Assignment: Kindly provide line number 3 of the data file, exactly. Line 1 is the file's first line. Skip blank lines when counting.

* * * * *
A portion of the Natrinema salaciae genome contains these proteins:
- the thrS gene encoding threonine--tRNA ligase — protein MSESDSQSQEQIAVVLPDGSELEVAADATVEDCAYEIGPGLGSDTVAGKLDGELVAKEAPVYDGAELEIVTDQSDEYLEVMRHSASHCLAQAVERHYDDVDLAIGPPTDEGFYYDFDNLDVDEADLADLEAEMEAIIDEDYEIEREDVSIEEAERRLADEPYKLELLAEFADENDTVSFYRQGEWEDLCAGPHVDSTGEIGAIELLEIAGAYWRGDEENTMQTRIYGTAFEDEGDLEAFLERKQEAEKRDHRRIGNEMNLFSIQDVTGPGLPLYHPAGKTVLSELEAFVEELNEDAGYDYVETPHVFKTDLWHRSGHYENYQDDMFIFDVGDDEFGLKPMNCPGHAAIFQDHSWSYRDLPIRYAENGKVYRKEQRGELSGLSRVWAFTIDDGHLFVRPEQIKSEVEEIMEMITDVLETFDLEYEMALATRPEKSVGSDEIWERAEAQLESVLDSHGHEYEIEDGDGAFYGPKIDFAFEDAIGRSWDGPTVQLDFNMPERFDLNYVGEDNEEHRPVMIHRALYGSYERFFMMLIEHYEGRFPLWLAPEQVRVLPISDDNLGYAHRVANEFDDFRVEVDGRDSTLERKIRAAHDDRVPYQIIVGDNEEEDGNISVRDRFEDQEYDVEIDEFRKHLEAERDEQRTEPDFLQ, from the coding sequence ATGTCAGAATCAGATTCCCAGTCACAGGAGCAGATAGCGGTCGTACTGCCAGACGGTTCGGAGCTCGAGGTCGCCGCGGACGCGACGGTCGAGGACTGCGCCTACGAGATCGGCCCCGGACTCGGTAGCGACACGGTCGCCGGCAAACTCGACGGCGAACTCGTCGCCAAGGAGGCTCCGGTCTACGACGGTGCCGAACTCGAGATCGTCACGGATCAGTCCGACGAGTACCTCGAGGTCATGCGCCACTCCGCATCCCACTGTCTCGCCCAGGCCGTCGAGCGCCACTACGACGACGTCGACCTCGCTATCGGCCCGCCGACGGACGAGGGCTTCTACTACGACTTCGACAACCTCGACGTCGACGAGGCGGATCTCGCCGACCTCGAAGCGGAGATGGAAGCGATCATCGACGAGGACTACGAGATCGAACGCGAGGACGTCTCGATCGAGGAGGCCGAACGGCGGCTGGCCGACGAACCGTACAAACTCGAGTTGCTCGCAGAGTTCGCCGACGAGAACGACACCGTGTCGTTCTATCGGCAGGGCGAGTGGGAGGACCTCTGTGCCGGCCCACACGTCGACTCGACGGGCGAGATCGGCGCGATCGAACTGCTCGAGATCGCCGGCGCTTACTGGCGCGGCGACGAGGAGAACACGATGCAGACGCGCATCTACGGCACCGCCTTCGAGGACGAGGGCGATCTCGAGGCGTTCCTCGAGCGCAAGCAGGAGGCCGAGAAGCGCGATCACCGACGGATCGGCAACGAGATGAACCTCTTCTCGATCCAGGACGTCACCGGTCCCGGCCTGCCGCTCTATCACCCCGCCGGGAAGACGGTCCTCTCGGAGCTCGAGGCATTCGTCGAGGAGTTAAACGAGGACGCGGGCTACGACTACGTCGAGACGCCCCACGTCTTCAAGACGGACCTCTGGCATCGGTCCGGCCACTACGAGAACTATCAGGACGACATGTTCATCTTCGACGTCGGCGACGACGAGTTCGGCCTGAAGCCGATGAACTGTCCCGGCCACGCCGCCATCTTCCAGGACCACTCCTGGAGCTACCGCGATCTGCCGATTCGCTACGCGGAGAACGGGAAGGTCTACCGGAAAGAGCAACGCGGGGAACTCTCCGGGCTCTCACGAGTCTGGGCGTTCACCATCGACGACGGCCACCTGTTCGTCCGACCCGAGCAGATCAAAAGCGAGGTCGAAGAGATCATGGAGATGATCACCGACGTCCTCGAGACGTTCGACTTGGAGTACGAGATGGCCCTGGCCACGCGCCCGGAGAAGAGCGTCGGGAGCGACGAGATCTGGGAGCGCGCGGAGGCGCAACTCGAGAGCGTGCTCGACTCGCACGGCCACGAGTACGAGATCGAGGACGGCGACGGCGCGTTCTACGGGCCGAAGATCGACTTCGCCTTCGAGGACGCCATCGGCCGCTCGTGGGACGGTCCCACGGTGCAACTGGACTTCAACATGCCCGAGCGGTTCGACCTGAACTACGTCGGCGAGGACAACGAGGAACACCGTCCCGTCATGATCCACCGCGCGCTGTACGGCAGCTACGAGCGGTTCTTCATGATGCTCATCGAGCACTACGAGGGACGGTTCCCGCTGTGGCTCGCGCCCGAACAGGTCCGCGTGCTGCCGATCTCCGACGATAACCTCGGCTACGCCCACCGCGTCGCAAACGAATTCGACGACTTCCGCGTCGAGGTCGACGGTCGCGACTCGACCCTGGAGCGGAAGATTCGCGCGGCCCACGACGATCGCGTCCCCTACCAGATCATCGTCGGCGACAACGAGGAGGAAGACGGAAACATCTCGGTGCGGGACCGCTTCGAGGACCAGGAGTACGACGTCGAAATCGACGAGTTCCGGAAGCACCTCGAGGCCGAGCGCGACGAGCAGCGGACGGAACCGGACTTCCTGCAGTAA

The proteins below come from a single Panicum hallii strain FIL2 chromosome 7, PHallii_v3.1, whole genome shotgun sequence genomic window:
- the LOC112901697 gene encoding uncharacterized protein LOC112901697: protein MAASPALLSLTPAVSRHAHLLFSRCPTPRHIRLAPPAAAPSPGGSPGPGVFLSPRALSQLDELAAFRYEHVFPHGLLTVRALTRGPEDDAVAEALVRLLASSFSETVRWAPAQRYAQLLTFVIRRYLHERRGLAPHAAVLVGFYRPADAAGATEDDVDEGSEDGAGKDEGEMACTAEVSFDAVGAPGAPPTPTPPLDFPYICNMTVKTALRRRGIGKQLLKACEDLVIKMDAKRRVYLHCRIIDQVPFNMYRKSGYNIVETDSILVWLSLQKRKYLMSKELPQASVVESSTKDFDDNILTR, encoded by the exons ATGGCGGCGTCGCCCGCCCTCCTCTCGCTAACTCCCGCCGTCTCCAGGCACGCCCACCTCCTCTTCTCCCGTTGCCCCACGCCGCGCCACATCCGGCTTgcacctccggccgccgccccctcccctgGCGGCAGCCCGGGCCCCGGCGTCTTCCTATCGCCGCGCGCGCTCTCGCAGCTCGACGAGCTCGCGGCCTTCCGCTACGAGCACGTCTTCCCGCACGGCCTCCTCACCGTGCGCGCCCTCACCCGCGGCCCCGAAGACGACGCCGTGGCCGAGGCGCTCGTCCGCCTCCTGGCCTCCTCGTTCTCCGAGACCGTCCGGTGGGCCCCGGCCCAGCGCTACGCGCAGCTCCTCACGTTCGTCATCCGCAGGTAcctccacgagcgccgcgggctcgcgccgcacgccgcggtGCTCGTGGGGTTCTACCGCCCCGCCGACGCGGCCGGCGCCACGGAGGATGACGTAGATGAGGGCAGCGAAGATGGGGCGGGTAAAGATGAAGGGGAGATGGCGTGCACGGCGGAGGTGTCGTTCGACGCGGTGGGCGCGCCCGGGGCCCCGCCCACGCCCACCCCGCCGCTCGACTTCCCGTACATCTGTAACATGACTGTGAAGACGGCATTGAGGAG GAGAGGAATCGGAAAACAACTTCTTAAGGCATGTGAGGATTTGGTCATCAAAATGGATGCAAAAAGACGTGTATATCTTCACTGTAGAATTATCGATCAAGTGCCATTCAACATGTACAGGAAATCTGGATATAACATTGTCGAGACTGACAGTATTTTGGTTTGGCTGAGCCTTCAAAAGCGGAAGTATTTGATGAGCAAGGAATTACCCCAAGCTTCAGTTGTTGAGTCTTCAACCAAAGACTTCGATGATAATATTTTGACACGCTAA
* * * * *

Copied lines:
The proteins below come from a single Panicum hallii strain FIL2 chromosome 7, PHallii_v3.1, whole genome shotgun sequence genomic window: